Even though LinkedIn has an FAQ, there are a few questions that seem to keep coming up over and over again to Customer Service and in the Using LinkedIn category on LinkedIn Answers. Community Evangelist Mario Sundar and Director of Customer Service April Kelly have each shared a “top 5” list. With the growing concern around identity theft and privacy (not specific to LinkedIn, but generally), you’ll definitely want to check out April’s privacy tips.
For the answers, visit LinkedIn’s blog. I’ve added some comments of my own below.
Mario’s top 5 LinkedIn how-to questions:
- Can I edit a recommendation that I’ve written for another LinkedIn user?
When would you want to do this? Well, what happens when your relationship changes? What if they do something really great for you? Wouldn’t you want to reflect that? Similarly, there are circumstances in which you might want to withdraw the recommendation entirely.
- Can I remove a person from my list of connections?
Some people turn out to be jerks. While the risk of this is certainly higher if you accept connection invitations from people you don’t know, it happens sometimes with people you thought you knew. Also, I’ve heard of people deliberately staying under 500 connections so as not to appear to be a link collector. I don’t worry about it myself (I just crossed the 500 mark), but I understand their reasoning.
- How can I keep people in my network from being notified when I add a new connection?
- How can I keep people in my network from seeing who my connections are?
I didn’t notice it on the first read, but when I looked more closely, I realized that #3 and #4 are both controlled by a single setting. That makes sense — if you don’t want people browsing your connections, you certainly don’t want to be sending notices every time you add people either.
- I accidentally created two accounts. Can I merge them?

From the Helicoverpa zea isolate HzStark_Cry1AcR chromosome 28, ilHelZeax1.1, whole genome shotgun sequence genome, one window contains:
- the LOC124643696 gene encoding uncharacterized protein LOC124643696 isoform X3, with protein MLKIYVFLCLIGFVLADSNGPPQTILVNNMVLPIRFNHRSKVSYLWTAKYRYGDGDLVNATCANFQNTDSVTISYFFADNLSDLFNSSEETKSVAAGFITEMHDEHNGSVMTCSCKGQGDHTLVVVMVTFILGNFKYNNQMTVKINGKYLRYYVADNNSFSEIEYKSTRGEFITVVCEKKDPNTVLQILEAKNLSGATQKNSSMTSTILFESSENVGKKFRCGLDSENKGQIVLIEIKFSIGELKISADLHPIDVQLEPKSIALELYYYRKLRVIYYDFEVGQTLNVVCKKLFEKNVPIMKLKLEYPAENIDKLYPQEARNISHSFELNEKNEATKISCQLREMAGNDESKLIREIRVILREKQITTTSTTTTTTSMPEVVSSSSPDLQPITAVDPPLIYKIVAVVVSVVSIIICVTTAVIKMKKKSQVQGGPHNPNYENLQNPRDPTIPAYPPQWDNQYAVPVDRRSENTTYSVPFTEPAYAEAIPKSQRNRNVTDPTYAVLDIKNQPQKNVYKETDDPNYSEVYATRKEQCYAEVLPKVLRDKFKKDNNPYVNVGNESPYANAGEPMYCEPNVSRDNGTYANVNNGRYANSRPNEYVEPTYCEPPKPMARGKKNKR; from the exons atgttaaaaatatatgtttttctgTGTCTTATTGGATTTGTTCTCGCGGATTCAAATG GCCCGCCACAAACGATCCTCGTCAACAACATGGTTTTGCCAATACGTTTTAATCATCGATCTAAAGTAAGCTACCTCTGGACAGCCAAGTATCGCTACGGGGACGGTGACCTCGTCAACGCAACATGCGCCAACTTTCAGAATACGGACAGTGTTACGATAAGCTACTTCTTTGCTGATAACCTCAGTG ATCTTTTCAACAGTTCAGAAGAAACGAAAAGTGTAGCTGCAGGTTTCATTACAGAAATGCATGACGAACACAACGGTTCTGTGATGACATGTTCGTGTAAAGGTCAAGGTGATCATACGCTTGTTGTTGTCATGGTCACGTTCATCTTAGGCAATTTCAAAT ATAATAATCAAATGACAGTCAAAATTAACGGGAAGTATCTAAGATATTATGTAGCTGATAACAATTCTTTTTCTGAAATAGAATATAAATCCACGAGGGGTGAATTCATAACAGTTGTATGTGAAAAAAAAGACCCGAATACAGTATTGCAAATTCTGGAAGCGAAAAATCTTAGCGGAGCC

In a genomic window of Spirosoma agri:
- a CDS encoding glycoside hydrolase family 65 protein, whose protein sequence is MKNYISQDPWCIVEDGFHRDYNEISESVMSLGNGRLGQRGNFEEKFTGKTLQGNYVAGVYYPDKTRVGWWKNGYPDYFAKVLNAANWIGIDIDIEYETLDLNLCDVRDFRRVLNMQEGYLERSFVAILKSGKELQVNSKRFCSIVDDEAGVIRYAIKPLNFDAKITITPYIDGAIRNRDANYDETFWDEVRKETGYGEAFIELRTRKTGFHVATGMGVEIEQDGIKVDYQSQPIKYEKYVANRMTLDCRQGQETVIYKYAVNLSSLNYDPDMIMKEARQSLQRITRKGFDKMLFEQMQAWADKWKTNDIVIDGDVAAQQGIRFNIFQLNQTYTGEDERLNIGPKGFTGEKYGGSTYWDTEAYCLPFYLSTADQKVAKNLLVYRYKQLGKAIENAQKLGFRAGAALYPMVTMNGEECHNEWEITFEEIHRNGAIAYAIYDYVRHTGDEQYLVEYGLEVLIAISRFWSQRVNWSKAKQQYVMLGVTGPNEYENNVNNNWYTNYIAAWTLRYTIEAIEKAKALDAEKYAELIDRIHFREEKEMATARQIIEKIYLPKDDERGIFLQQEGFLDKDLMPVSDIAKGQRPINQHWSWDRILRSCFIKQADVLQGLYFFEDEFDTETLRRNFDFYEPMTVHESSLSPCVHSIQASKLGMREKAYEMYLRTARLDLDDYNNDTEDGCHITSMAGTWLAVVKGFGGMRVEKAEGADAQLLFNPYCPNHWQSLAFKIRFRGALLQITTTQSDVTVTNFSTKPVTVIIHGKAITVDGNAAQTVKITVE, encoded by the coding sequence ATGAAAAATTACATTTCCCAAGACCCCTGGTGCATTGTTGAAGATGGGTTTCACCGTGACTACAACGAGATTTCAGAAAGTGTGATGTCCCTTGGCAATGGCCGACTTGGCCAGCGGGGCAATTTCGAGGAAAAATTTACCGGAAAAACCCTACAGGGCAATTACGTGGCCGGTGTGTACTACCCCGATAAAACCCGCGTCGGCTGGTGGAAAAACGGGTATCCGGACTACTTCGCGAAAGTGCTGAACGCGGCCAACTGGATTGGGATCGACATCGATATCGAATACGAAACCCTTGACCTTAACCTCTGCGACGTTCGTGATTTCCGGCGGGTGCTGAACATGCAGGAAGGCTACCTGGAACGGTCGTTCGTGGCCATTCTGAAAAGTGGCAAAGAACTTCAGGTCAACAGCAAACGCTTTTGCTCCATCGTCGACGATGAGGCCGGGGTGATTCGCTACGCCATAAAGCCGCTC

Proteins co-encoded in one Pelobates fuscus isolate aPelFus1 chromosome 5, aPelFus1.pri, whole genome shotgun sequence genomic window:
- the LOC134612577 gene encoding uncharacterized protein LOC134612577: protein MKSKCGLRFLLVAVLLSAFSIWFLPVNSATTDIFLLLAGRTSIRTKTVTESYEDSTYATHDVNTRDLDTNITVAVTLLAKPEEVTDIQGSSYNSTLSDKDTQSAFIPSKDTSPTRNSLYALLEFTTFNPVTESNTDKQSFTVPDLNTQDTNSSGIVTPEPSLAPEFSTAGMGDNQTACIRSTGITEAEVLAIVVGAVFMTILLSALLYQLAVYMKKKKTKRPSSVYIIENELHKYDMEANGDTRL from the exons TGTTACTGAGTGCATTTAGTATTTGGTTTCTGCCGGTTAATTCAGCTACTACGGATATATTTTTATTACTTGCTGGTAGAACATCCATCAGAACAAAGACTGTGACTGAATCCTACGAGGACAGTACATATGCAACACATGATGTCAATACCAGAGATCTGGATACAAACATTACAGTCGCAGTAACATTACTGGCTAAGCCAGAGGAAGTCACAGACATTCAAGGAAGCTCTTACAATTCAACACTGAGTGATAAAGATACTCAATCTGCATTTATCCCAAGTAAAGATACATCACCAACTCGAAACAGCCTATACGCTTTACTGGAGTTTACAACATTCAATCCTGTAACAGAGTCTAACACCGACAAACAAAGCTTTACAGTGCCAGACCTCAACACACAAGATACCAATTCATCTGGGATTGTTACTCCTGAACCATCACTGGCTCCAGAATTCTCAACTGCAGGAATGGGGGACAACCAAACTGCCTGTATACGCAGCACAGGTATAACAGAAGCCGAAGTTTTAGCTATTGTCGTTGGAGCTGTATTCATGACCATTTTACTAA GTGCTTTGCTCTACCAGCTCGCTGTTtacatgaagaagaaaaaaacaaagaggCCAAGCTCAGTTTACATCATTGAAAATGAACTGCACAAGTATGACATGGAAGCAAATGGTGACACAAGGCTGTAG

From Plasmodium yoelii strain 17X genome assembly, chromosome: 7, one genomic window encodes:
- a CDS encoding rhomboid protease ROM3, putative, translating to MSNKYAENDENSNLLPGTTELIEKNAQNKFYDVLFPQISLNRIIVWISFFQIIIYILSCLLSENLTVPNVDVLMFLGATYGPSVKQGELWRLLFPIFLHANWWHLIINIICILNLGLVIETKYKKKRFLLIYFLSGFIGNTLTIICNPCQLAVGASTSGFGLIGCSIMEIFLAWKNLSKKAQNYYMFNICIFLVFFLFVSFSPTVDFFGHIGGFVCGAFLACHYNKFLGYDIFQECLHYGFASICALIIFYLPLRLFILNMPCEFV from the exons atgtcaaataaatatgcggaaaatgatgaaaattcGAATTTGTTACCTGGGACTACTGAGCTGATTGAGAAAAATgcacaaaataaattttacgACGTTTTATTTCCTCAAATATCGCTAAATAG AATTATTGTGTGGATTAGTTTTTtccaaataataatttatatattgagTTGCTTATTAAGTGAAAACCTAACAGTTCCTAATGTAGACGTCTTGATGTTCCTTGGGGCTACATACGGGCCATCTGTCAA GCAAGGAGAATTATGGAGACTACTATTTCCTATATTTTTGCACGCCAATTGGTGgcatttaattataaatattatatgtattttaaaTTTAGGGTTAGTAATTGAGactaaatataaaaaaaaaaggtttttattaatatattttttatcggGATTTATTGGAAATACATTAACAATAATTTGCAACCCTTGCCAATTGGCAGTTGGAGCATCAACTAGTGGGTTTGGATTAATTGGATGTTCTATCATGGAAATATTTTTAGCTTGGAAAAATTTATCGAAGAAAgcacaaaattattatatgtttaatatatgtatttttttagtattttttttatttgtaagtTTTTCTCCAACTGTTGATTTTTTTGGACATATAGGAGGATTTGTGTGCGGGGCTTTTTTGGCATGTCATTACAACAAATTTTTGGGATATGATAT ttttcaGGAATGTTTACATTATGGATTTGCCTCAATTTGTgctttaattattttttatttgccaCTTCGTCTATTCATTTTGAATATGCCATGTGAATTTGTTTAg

A tedious process. In theory they could handle it programmatically, but I can understand why it might not be worth it for them. I’m curious how often this really happens.
April’s top 5 LinkedIn privacy tips:
- I found myself when I searched my name on Google. How does that happen?
I’m on the fence about this one. I mean, come on… if you have even 100 connections, your profile is visible to several million people, plus all the premium users. At that point, the differentiation between “private” and “public” is pretty fuzzy, don’t you think? If someone wants to access your information and use it maliciously, they can. I think the incremental value of having your profile public to the search engines far exceeds the incremental risk of doing so.
- I received an invitation from this person and I do not know them, how did they get my email?
April didn’t mention the fact that if you participate in a Yahoo! Group or other email discussion list, your email is visible to a lot of people you don’t know. Folks, simply being on the same discussion list is not grounds for a connection invitation.
- How secure is LinkedIn Data?
An understandable concern, but keep in mind… they don’t have any information like your SSN, driver’s license, etc. Other than what’s visible on your profile, about the only other information is your email address and your relationship data. Frankly, I don’t think that information is all that interesting to anybody except maybe the government, and if they want it that bad, they can still get it.
- Is there anyway for other people to find out who my direct connections are?
This ties in to #3 and #4 above. Personally, I turn off connection browsing. I don’t see the value in it, and I’ve already got so many networking demands on my time, I don’t really want to invite more, especially in that way.
- I am out of Invitations, how can I get more?
The interesting issue here is that LinkedIn makes it just a little too easy to use them all up without really warning you sufficiently about the consequences. When you first sign up, they prompt you to upload your Outlook or GMail contacts and invite them. Many people have more than 3,000 right off the bat, and if they haven’t paid close attention, they’ll burn right through them, plus get a lot of “I don’t know the sender” clicks. This is an area I think LinkedIn needs to really work on. I don’t think there’s anything wrong with the feature itself — I just think there ought to be some more clear guidance and warnings about the consequences of inviting a bunch of people all at once.